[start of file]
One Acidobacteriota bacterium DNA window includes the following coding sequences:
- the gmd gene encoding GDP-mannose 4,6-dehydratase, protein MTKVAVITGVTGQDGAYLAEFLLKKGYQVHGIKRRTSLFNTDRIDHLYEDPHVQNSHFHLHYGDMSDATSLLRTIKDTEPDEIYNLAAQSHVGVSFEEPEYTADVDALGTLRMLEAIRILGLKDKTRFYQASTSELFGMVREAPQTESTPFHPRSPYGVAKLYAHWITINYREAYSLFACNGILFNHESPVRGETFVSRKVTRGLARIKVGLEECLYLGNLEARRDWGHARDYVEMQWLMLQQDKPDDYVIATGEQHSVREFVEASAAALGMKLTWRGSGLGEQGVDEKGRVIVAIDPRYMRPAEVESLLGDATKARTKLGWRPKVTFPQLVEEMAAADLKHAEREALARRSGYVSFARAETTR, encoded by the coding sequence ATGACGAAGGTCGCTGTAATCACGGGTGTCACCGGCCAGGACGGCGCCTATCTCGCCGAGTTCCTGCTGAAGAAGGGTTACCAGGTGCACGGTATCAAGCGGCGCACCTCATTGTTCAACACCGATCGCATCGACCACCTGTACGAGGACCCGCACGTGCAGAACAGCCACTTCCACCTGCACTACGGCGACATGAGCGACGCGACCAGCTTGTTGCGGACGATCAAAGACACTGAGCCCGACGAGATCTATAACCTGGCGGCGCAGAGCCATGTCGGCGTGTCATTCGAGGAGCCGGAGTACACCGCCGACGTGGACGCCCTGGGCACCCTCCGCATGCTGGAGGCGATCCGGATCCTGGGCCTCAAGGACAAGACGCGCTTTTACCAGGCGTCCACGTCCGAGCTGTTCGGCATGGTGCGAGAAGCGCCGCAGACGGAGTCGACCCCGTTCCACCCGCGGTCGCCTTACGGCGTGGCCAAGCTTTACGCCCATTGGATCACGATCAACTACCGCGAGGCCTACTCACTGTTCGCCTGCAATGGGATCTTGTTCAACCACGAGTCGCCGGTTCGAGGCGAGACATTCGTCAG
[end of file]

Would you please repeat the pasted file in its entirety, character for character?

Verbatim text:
One Acidobacteriota bacterium DNA window includes the following coding sequences:
- the gmd gene encoding GDP-mannose 4,6-dehydratase, protein MTKVAVITGVTGQDGAYLAEFLLKKGYQVHGIKRRTSLFNTDRIDHLYEDPHVQNSHFHLHYGDMSDATSLLRTIKDTEPDEIYNLAAQSHVGVSFEEPEYTADVDALGTLRMLEAIRILGLKDKTRFYQASTSELFGMVREAPQTESTPFHPRSPYGVAKLYAHWITINYREAYSLFACNGILFNHESPVRGETFVSRKVTRGLARIKVGLEECLYLGNLEARRDWGHARDYVEMQWLMLQQDKPDDYVIATGEQHSVREFVEASAAALGMKLTWRGSGLGEQGVDEKGRVIVAIDPRYMRPAEVESLLGDATKARTKLGWRPKVTFPQLVEEMAAADLKHAEREALARRSGYVSFARAETTR, encoded by the coding sequence ATGACGAAGGTCGCTGTAATCACGGGTGTCACCGGCCAGGACGGCGCCTATCTCGCCGAGTTCCTGCTGAAGAAGGGTTACCAGGTGCACGGTATCAAGCGGCGCACCTCATTGTTCAACACCGATCGCATCGACCACCTGTACGAGGACCCGCACGTGCAGAACAGCCACTTCCACCTGCACTACGGCGACATGAGCGACGCGACCAGCTTGTTGCGGACGATCAAAGACACTGAGCCCGACGAGATCTATAACCTGGCGGCGCAGAGCCATGTCGGCGTGTCATTCGAGGAGCCGGAGTACACCGCCGACGTGGACGCCCTGGGCACCCTCCGCATGCTGGAGGCGATCCGGATCCTGGGCCTCAAGGACAAGACGCGCTTTTACCAGGCGTCCACGTCCGAGCTGTTCGGCATGGTGCGAGAAGCGCCGCAGACGGAGTCGACCCCGTTCCACCCGCGGTCGCCTTACGGCGTGGCCAAGCTTTACGCCCATTGGATCACGATCAACTACCGCGAGGCCTACTCACTGTTCGCCTGCAATGGGATCTTGTTCAACCACGAGTCGCCGGTTCGAGGCGAGACATTCGTCAG